Tamarind need not be soaked for two hours. It is only for 10 mins. And that can be done while you cook the tomato. So, now you dont have any excuse, ok? You must try it. And do let me know how it turned out. 🙂


  2. Hi sis, ingredients are similar to the rasam i make, but there is a slight difference in the method of prep.
    Let me share my way of making rasam.

    In a pot put the tamarind water, turmeric, curry leaves, 2 tomatoes, asafeotida, chilly powder, brahmin’s rasam powder and boil it till the water content gets fully evaporated. The masala mix should actually get dried up, then add 4-5 cups of water (hot water preferred) and required salt and let the rasam come to boil. Once it boils, turn off the gas, add a lil jaggery, adjust salt to your taste, and sprinkle a small amount of pepper powder & jeera powder and keep it closed for some time for the aroma to get captured. Then do the tempering with mustard, dried red chilies, curry leaves, (garlic not added in this rasam). Garnish with corriander leaves.

    Try this method, it very tasty….i’m sure u r gonna love this….


  3. Hi Manju, just wanted to add something from what is our routine. Toor dal of even decent quality cooks fast on a pressure cooker so not necessary to soak them overnight. Second, since rasam power itself is made of red chillies and pepper, may not be necessary to add them separately. May because we make the powder at home, feel comfortable just adding a spoon and half of it. Finally for us the golden rule is the tempering for rasam is always in ghee, mustard, jeera and hing.


    • Vaiji, thanks so much for your inputs. Somehow I have always only come across stubborn toor dals 😦 Is there a way to check their quality while buying?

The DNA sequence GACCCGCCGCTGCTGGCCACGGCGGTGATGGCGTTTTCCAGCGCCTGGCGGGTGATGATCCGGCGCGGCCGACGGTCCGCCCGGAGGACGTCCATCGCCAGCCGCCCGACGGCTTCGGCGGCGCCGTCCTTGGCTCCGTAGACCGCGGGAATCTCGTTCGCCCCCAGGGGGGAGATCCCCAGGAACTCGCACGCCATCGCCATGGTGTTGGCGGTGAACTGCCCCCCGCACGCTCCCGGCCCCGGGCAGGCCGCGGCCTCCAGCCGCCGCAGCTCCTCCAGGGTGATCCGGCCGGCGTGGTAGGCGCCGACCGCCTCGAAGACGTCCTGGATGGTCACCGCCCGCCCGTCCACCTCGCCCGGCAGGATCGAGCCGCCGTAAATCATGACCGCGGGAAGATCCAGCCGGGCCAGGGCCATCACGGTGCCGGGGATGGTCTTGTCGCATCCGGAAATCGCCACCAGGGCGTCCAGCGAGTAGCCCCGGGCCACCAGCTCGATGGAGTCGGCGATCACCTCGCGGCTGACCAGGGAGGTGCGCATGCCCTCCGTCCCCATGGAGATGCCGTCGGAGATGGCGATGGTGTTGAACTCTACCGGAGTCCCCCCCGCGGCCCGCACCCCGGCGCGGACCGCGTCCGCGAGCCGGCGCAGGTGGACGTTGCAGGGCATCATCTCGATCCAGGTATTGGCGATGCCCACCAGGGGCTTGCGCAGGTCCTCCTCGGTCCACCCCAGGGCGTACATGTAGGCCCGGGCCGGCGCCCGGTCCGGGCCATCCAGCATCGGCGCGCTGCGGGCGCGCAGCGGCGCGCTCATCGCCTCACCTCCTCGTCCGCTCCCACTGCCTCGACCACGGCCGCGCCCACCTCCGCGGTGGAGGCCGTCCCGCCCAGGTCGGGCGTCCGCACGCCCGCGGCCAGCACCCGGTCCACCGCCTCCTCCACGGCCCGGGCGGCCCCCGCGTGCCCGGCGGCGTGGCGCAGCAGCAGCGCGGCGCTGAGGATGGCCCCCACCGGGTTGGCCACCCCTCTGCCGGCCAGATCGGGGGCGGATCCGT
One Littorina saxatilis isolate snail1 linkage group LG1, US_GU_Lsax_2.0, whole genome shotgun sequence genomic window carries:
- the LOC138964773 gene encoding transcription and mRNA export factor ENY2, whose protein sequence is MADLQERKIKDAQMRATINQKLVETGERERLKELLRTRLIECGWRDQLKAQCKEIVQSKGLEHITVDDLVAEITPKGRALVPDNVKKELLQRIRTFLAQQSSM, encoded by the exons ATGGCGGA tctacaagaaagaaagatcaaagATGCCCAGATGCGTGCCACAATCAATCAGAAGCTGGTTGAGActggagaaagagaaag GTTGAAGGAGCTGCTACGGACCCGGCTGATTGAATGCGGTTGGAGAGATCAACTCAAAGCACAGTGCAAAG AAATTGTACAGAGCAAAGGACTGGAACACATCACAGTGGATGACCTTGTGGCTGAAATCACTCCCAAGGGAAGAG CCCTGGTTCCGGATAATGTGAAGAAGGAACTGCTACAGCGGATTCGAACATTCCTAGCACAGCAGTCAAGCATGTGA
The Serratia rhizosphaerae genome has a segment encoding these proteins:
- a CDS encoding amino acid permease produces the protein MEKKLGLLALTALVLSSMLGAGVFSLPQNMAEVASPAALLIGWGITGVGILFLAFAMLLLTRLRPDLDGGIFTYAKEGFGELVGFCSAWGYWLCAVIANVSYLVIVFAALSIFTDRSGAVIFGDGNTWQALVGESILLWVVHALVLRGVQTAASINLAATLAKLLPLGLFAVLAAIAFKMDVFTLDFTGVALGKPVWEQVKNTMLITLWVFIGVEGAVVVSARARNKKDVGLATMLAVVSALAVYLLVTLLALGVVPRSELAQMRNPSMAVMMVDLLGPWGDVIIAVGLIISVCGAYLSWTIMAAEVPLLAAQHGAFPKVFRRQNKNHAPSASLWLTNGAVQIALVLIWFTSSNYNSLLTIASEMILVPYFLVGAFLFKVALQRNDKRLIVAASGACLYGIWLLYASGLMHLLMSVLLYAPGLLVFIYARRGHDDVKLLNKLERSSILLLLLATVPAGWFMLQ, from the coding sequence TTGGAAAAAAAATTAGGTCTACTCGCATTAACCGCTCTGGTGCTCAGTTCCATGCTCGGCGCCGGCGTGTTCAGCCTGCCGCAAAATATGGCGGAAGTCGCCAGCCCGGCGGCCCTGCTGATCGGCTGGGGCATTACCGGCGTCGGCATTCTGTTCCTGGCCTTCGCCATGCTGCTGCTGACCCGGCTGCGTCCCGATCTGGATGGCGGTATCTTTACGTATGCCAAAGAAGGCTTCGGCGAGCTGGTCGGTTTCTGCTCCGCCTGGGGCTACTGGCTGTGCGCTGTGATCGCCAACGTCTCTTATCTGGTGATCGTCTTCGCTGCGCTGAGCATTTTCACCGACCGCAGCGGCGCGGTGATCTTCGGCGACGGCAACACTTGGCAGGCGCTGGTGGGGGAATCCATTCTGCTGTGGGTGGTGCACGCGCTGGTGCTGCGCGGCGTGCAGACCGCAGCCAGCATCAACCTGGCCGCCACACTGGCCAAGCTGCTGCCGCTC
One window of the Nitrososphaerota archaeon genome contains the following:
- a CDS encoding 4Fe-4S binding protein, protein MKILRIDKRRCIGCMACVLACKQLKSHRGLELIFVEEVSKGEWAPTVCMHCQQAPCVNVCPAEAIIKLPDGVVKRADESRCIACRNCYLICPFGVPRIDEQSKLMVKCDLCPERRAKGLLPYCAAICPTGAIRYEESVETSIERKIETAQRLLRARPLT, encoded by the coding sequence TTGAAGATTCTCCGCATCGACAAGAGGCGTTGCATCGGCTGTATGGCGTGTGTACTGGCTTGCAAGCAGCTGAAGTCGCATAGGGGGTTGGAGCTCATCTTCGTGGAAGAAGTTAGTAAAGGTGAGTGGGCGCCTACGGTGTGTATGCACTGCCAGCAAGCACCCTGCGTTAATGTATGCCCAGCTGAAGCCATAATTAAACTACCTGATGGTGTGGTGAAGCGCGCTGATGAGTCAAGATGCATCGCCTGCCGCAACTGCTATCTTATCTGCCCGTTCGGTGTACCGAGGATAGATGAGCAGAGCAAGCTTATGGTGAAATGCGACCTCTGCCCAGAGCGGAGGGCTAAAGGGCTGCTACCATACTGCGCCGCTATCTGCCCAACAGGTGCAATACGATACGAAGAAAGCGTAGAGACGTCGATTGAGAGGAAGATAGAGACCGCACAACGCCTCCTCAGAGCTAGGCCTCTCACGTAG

I normally buy rasam powder and I had to add chilly powder and pepper in spite of adding rasam powder. Quantity might vary depending on personal taste.
      I hear that tempering in ghee is THE golden rule for Brahmins 🙂


  4. Manju, I actually pressure cook the toor dal just before making the rasam – so no soaking at all. it works just fine. It is one of the very few foods that I can tolerate tamarind in; i hate sour foods!


  5. I read all the comments. Most of the comments are genuine.
    In fact when you make Rasam, we should have made a dish called Molaagoottal which is without
    tamrind, dal, mixed vegetables, plus a mixture of fresh coconut, green chillies and cumin seeds.
    Rasam is a good combination for this dish which is used like main course.

    In this case Rasam is made with tuvar dal water, which you can prepare just by adding water to the
    cooked dal, and stir well and make it settle. Pour out the top layer of the water in a separate pot
    with a slight thickness. You have to make your own Rasam powder: dont use market powder.
    Rasam powder is made of Chena Dal, Tur Dal, little corriander seed,red chillies as required, asphortedia, pepper and jeera, all fried dry no oil, and powdered.
    Do not boil the tomatoes too much. Tamrind with water, termeric and salt to boil for 5 minutes till the kacha smell goes off. Add tomatoes cook for say 1 minute then add the dal water, add rasam powder, little jaggery, Add corriander leaves and hing powder if not used in Rasam powder, mix well and let is
    come to foam stage. Do not boil. At this stage when it foams…close the burner. Garnish with ghee as suggested by our friends. At the end you can put a powder of Pepper and Jeera fried and close the pot.
    Try this method it gives a wonderful aroma.


    • Thank you, Mr. Venkat, for your comment and suggestions. It is very valuable to me. I will definitely try this out.
      I thank you for stopping by and for writing your recipe in detail. Truly appreciate it.